More than 10.1 million people are held in penal institutions throughout the world the latest World Prison Population Briefing revealed published in late July by the International Centre for Prison Studies, University of Essex. According to the briefing paper there has been a 300,000 increase in the world’s prison population over last two years since the previous edition was issued.
The World Prison Population Briefing covers 218 countries and territories with unavailable figures from only seven countries – Bhutan, Cuba, Equatorial Guinea, Eritrea, Guinea Bissau, North Korea and Somalia.
According to briefing, United States of America (USA) still remains the leading country with 2.29 million people in prisons, China as a second with 1.65 million sentenced prisoners, and Russia occupies a third place having imprisoned 0.81 million people for the moment of writing the briefing.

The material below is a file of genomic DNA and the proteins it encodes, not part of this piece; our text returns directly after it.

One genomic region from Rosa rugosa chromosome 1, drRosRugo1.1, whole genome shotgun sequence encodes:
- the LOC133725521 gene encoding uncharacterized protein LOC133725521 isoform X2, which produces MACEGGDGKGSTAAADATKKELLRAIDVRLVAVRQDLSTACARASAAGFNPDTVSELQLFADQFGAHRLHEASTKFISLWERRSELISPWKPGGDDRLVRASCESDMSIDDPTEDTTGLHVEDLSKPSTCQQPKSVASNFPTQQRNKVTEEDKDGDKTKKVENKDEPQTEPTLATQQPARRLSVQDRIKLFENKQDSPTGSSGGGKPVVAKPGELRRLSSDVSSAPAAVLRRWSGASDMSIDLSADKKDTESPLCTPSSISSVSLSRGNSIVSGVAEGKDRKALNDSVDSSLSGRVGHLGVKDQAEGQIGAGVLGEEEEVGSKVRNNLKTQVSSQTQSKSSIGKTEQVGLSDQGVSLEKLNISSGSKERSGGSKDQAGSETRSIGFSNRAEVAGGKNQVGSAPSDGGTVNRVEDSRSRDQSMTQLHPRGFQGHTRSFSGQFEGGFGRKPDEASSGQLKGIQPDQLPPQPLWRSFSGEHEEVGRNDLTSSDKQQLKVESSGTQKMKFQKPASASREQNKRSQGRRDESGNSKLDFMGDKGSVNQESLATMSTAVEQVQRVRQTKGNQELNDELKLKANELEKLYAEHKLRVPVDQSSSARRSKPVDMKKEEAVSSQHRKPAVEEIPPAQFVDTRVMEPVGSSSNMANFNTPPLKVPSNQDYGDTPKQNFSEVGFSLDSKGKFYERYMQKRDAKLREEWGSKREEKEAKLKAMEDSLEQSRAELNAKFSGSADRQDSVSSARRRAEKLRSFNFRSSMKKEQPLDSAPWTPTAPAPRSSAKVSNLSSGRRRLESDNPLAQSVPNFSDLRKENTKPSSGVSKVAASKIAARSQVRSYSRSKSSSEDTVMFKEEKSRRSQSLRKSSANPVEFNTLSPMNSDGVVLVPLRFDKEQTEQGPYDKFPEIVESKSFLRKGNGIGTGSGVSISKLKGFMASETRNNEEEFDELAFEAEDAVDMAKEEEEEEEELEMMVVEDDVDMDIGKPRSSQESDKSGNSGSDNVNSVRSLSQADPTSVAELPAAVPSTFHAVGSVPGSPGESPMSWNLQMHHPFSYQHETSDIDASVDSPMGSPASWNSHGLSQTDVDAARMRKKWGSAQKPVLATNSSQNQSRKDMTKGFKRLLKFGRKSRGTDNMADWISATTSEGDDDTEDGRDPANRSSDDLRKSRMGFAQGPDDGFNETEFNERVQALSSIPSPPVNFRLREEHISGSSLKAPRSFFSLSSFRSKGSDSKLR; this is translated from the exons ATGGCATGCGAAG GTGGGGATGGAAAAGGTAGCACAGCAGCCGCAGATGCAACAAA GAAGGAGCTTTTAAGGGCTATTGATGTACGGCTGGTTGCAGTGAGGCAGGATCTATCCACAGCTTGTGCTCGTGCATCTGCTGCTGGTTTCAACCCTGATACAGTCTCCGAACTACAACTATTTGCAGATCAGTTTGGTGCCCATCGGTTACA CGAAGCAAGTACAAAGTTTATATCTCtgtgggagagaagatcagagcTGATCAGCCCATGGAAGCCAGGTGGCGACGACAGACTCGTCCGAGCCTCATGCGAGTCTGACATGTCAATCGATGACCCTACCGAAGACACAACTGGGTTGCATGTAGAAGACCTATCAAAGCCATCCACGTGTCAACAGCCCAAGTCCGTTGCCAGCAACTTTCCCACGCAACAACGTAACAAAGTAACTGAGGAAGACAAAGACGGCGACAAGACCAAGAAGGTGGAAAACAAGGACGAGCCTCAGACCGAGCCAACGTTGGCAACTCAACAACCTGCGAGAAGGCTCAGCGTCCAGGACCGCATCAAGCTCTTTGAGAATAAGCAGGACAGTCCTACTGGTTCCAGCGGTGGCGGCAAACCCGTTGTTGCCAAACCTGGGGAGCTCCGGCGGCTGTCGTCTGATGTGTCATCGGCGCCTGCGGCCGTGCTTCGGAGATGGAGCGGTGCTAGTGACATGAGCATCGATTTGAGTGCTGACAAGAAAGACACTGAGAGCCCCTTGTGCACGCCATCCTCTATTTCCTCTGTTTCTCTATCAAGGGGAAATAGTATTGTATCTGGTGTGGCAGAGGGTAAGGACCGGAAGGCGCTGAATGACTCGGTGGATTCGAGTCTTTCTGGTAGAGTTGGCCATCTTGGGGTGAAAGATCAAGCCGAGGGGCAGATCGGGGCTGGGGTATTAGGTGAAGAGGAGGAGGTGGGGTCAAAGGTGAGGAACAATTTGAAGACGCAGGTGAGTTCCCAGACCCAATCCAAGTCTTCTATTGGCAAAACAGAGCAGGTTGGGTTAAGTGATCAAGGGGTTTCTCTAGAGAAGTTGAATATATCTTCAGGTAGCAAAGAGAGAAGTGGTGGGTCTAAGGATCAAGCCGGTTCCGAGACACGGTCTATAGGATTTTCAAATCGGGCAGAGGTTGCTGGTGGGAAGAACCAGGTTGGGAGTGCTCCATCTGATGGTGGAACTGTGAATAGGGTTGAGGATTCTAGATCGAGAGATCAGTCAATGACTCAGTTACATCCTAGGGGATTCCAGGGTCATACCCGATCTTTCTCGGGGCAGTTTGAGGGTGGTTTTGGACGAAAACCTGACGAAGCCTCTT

The USA also has the highest prison population rate in the world, 743 per 100,000 of the national population, followed by Rwanda (c. 595), Russia (568), Georgia (547), U.S. Virgin Is. (539), Seychelles (507), St Kitts & Nevis (495), British Virgin Is. (468), Belize (439), Dominica (431), Bermuda (428), Grenada (423) and Curacao (422).
The overall world prison population rate (based on 10.1 million prisoners and a world population of 6.9 billion) is 146 per 100,000.
The largest rises in recent years in Europe have occurred in Turkey and Georgia, in both of which the prison population doubled between 2006 and 2010. The largest recent falls in prison population in Europe have been in Moldova and the Netherlands, in both of which the total fell by more than 25% in the same four-year period.